I am new to video codec(encoding/decoding) stuff. I am trying to understand the difference between H.264(AVC) and H.265(HEVC) HDR video content. I thought HDR video 'means' it has 10 bit color depth and H.264 does not support 10 bit HDR content. I would appreciate any clarification on this matter. Thank you.
You can do HDR with almost any modern codec. All it means in practice is that the boundary between the highest and lowest intensities in the image goes beyond what a non-HDR image could portray; if the colors linearly mapped to your monitor on a computer went from 0.0-1.0, then HDR could go above 1.0 (and potentially below 0.0) and be rendered in a convincing way with the right software.
H.265/HEVC (and its royalty-free competitor AV1/VP9) are more about encoding efficiency; H.265 can create files which are roughly half the size of H.264, but due to its licensing fees, the web and world-at-large has been very slow to adopt it.
The chief differences between H.264 and H.265 (the new stuff) are that H.265 supports up to 8K UHD as a resolution, which I don't believe H.264 did (and almost no one will use for the foreseeable future, if I'm reading the video market right); and has a more advanced compression scheme at the same quality level. This doesn't mean that the video will come through higher-quality, but that it will take less space to provide it with the same quality. It's a disk thing.
On the other hand, while H.264 is widely supported, H.265 is proprietary and supporting it requires paying a reasonably hefty licensing fee, which is part of why everyone isn't using it already. (It is quality, it's just proprietary.) For this reason, H.264 is still a very popular standard. While H.264 is generally 8-bit, either one can support a wide range of bit depths in theory.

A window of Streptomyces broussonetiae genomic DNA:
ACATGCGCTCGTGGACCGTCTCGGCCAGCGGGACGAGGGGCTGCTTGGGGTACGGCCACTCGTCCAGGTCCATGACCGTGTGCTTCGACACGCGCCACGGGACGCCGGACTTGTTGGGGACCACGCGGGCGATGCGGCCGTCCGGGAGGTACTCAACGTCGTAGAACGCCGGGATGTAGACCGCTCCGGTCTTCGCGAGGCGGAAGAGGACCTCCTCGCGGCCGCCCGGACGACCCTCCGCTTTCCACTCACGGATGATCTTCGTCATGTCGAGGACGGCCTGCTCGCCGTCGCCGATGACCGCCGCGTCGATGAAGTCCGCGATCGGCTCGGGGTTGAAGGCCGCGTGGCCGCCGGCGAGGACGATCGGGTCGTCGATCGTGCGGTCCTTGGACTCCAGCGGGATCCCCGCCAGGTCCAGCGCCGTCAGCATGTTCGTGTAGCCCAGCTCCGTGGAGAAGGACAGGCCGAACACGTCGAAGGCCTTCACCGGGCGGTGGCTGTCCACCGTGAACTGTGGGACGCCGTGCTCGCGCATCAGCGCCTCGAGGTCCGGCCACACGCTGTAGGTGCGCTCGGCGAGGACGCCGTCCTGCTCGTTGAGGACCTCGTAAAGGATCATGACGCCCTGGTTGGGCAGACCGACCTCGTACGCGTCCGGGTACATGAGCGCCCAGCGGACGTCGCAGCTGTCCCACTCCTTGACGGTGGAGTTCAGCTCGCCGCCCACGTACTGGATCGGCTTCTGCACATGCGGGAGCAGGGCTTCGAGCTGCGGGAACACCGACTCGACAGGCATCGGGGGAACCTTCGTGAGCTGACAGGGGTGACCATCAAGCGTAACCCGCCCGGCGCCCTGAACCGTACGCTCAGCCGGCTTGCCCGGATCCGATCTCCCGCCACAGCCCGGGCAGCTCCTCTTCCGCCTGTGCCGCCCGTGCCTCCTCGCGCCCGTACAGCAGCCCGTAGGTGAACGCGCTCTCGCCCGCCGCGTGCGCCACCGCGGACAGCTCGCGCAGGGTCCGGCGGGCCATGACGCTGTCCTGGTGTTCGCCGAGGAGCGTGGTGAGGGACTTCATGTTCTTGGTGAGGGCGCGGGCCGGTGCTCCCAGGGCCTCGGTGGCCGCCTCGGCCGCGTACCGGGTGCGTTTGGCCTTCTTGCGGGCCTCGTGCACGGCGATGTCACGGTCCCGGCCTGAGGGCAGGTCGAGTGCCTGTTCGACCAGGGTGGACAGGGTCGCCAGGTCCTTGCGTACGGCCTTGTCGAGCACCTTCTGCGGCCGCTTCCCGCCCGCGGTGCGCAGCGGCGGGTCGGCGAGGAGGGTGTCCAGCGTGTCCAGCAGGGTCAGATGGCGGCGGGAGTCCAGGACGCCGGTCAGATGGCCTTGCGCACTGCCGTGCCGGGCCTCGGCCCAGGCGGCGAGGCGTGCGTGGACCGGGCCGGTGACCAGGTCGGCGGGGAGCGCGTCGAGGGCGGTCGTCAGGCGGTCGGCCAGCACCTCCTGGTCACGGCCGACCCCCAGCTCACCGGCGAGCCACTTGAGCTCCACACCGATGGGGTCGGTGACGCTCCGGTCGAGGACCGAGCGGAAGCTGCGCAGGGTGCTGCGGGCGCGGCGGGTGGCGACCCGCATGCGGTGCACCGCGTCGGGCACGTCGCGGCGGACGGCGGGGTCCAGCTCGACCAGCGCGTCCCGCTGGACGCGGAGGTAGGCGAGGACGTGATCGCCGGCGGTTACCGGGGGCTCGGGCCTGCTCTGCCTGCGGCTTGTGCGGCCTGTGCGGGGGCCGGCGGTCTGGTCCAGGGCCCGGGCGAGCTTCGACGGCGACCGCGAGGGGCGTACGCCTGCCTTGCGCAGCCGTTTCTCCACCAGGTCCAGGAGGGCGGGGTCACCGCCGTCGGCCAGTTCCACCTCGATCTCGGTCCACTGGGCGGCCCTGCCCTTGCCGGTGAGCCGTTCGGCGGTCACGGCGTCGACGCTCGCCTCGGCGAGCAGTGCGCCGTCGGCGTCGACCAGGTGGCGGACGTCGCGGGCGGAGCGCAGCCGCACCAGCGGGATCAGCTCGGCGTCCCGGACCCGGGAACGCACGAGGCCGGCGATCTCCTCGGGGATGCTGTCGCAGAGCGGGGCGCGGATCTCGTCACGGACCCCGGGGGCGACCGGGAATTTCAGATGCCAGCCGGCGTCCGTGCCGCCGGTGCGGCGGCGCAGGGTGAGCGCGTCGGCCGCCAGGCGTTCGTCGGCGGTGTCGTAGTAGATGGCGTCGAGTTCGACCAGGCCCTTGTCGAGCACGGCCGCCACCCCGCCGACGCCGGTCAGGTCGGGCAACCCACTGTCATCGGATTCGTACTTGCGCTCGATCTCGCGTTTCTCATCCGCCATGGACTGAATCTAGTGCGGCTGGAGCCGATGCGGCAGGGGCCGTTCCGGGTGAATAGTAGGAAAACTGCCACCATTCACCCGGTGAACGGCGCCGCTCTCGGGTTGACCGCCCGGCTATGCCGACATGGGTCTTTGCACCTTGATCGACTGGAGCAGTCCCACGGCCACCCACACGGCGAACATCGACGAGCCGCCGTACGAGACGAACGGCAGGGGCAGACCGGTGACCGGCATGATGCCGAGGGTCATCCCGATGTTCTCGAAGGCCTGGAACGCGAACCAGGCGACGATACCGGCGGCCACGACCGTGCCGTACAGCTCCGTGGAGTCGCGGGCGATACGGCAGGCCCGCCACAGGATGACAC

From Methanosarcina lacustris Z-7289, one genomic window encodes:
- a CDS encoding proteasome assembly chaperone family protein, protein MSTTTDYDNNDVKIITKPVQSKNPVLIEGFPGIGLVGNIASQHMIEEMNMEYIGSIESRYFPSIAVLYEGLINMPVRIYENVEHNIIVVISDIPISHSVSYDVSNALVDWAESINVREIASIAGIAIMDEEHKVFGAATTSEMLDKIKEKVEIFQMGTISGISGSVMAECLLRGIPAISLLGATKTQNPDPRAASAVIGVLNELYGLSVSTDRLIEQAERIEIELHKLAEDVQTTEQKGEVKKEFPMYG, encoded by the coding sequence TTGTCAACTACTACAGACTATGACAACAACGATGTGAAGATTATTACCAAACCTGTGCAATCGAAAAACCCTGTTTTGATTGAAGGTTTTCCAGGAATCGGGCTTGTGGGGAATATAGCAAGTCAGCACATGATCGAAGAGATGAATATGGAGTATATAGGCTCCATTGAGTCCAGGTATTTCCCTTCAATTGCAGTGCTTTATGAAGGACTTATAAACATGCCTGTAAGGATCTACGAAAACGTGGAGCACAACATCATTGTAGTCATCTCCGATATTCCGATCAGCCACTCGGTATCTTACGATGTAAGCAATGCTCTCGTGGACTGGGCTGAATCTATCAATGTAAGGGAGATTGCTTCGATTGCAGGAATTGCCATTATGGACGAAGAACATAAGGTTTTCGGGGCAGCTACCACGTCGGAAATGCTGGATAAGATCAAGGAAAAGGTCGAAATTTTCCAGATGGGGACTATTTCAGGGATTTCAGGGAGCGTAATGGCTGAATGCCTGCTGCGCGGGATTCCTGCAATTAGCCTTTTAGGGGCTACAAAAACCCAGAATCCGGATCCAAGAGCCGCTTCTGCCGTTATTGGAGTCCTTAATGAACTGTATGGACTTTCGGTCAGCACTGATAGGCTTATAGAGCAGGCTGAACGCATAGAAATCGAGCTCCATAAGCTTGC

H.264 can theoretically support up to 12-bit planar, which is usually plenty; unfortunately a lot of decoders (x264 included) have packed that into ten bits and sacrificed fidelity. I've seen people do 14-bit, I'm just not convinced that it mattered. This is still usually more than enough; but bit depth has little to do with HDR, as any range of bits can be HDR if it's just mapped to the appropriate intensities. If you need 14-bit, you will probably want to go with the more modern H.265, just on the basis of the reasons why you might need 14-bit... I think VP9 also supports this, but I'm not sure. The only drawback of VP9 that comes to mind is that you would have a marginally slower stream speed, but it's good enough for Netflix.
That said, a trained human eye can still only distinguish up to about 12 bits; for the everyman it's actually a lot lower. So, unless you're doing medical imaging or radio astronomy, this may be academic.
No, HDR has nothing to do with 10 bit, 8 bit can also be HDR, in both files and in displays, Nvidia/Windows supports that.
HDR is PQ or HLG transfer and those transfers are HDR.
H.264 supports even 14 bit. That is not a problem.
You should see that PQ transfer the file tagged with in Mediainfo. That means HDR is in use. Same about AVIF images.
Yes, it has to do with the codec. If you want to compress HDR10/10+ content, in H264 or HEVC, there are SPS & PPS markers that indicate what the HDR10 settings are within the elemental bitstream.
The metadata merely indicates standard being used : HDR10, HDR10+. While the video is simply 10-bit YUV 4:2:0 or YUV 4:2:2 typically.
After being received over the network, a decoder can extract this HDR metadata and pass it to the display for actual rendering (with full HDR effects).
The HDR10 is a specification that acts like an umbrella for the metadata coming from various properties like HLG/PQ, Brightness Nit Values, Color Primaries etc. etc. However, HDR10 is static metadata, while HDR10+ or Dolby Vision are dynamic in their metadata meaning it can change from one frame to another.